Midsommar Makes Haunting Horror Out Of Sunlight & Flower Crowns

Photo: Courtesy of A24 Films.
In many ways, Ari Aster’s debut feature, Hereditary, and his upcoming follow-up, Midsommar, are binary opposites. Hereditary examined the fears that lurk in the shadows, in the bones of our houses, and in the secrets we tell ourselves. (I still check my ceiling for Toni Colette, nightly.) Midsommar, on the other hand, takes place almost entirely outdoors, in a place where the sun never sets. It’s a different kind of horror, a waking nightmare that pushes fears out in the open in a way that is deeply unsettling. But both films get at a similar theme: Often, the scariest horrors aren’t supernatural, but ones that lie within ourselves, and those around us.
Florence Pugh plays Dani, an American psychology student who has just experienced a devastating loss. To make matters worse, her relationship with her boyfriend, anthropology grad student Christian (Jack Reynor) is on shaky ground. He’s been wanting to leave her for a year, without mustering up the will to care enough to do it — and now, he can’t. In an effort to be supportive, Christian invites Dani on a trip with the guys — exchange student Pelle (Vilhelm Blomgren), borderline incel, forever vaping Mark (Will Poulter), and fellow anthropologist Josh (William Jackson Harper) — to attend a midsummer folk festival in Pelle’s Swedish commune hometown.
At first, it seems like they’re in for a week of day-drinking and hallucinogenic drug trips, clad in breezy white linen and flower crowns. But as time passes, ceremonies get more extreme, people start to disappear, and it dawns on Dani and the group that there may be something far darker at play in this serene field in the middle of nowhere.
There’s something about communal living that makes it a prime setting for horror. The hive mind is a potent element of any cult, and Midsommar indoctrinates us, the audience, along with its characters. The entire film feels like a slow descent into frenzied, ritualized madness — you don’t realize what’s happening until it’s too late to stop it.
And yet, there were clues all along. Aster plants eerie symbols and glyphs — which, despite their beauty and colour, telegraph a deep sense of unease — skillfully captured by cinematographer Pawel Pogorzelski. Pagan rituals celebrating fertility and the life cycle are depicted throughout, and like so many things that can trace their origins back to the early days of civilization, there’s a brutal, violent stain beneath the veneer of rebirth.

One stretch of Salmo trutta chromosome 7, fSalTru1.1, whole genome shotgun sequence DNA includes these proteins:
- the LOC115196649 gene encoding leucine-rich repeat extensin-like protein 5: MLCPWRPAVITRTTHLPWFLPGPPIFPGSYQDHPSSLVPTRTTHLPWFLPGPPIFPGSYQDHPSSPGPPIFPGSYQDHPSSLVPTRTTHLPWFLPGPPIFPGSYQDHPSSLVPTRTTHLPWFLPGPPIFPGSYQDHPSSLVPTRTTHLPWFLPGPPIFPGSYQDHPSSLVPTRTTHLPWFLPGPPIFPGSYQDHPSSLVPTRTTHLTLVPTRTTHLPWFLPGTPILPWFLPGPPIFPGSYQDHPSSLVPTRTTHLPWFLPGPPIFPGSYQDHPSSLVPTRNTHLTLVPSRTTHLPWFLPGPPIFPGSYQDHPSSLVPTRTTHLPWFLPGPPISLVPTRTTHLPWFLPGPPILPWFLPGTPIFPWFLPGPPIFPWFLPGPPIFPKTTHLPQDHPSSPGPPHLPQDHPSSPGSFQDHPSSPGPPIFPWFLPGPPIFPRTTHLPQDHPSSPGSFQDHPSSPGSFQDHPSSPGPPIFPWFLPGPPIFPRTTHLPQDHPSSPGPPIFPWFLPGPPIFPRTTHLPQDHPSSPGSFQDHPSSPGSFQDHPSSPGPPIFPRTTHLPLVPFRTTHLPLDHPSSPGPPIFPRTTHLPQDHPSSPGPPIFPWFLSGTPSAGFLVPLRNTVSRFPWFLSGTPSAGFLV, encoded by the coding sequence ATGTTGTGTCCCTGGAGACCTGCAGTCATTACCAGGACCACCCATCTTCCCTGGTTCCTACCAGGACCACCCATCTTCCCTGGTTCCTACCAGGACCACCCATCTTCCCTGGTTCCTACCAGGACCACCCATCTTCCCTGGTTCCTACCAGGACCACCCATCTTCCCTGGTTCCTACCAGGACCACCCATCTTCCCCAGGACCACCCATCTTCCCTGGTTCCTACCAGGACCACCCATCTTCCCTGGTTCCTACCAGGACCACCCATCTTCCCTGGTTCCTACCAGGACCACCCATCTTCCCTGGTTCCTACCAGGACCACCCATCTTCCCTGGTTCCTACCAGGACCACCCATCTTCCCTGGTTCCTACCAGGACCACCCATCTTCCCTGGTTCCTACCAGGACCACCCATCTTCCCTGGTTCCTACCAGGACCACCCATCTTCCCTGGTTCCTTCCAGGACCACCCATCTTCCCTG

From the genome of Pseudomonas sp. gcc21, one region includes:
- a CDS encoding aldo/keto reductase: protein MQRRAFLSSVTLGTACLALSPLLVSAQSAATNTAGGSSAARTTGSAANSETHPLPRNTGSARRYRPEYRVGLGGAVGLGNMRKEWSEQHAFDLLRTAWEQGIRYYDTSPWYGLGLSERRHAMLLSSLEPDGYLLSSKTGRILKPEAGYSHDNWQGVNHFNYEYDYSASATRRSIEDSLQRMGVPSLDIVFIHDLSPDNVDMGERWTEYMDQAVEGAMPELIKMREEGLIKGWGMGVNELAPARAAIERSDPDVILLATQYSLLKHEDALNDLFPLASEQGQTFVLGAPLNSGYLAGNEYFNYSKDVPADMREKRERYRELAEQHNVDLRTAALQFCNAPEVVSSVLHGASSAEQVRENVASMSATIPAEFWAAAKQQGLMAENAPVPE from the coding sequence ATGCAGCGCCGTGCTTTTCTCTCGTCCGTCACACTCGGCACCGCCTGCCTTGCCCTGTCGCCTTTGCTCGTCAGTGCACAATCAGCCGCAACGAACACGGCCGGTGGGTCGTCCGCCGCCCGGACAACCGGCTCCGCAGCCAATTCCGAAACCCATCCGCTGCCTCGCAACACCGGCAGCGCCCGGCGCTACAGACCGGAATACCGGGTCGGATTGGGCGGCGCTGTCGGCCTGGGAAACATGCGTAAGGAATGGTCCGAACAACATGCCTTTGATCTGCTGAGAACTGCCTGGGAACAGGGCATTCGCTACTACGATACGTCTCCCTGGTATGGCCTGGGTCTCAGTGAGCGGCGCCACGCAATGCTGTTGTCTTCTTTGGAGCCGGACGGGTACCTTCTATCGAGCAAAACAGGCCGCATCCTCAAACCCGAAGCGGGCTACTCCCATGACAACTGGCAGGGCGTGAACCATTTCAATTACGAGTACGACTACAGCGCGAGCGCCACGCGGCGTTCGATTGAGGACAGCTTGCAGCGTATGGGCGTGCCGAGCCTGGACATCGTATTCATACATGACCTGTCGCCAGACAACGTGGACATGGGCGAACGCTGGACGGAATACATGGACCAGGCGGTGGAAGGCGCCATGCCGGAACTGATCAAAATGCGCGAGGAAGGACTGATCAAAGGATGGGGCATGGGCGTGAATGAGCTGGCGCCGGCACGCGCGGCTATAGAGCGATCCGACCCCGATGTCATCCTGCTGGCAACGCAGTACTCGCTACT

Hereditary was groundbreaking in its approach to the more conventional horror genre. Midsommar feels even more ambitious, both in its construction and the ideas Aster is trying to convey. The two work in tandem: At some point during a particularly woozy feast, the camera blurs the background into a swirl of colours, Bobby Krlic’s spine-chilling score swells, and we’re lost in this sensorial assault of fertility, decay and human feeling that threatens to swallow the characters whole. One flower on Dani’s flower crown blooms and frays over and over again, mimicking the life cycle so central to the film. The costumes, courtesy of Andrea Flesch, are particularly striking — each article of clothing, down to the shoes, boasts an individual runic symbol, contributing to the aura of established, mythologized community. One dress, in particular, is bound to show up at every Halloween party next year.
At 140 minutes, the actions does drag a little more than it should, especially in settling up and immersing the characters into the idyllic cult setting — a slow burn that’s in sharp contrast to how quickly Dani’s trauma unfolds in the opening minutes. What’s more, for a film that leans so heavily into literal symbolism, Midsommar doesn’t really unpack some of the more complex ideas it’s presenting — like the fact that the first to go missing are the sole people of colour to visit the community. In any other film, I might chalk that up to a tiresome horror trope, but it does seem like Aster is doing this deliberately. I just wish he’d be willing to make a bolder statement, rather than tiptoe around the edges.
Pugh, who has been insanely prolific over the last two years, gives one of her strongest performances to date. You can literally see the grief starting to engulf Dani from the inside out, craving a form of release that she can only get at the expense of others. Her ritualized breathing and cries of anguish are almost synchronized with the score, an interplay that’s genuinely unsettling leading up to a dramatic finish. As for Reynor, he makes a genuine case to be considered for Hollywood Chris-dom (his character’s name is Christian, after all), delivering lines with clueless, endearing humour that gives him depth beyond the simple label of “bad boyfriend.”
It’s refreshing to see a movie about a fertility ritual focus overwhelmingly on male nudity. (Reynor, Poulter, and Archie Madekwe, who plays British tourist Simon, all go full-frontal. Watch out, Chris Peen!) There’s something undeniably matriarchal about this commune. Women choose their mates, not the other way around, and the climax of the festival is the choosing of the May Queen, who then holds sway over the final, devastating ceremony.
Stripped of its cult festival trappings, Midsommar is a breakup movie, as seen through the prism of horror. It’s sometimes laugh-out-loud funny, which makes the darker moments even more troubling. We, the community watching this film, are complicit in these people’s pain. (Emotional and physical! Prepare for some blood!) It’s the kind of movie that burrows deep into your psyche, haunting you for days afterward. But at least there’s no clucking.

More from Movies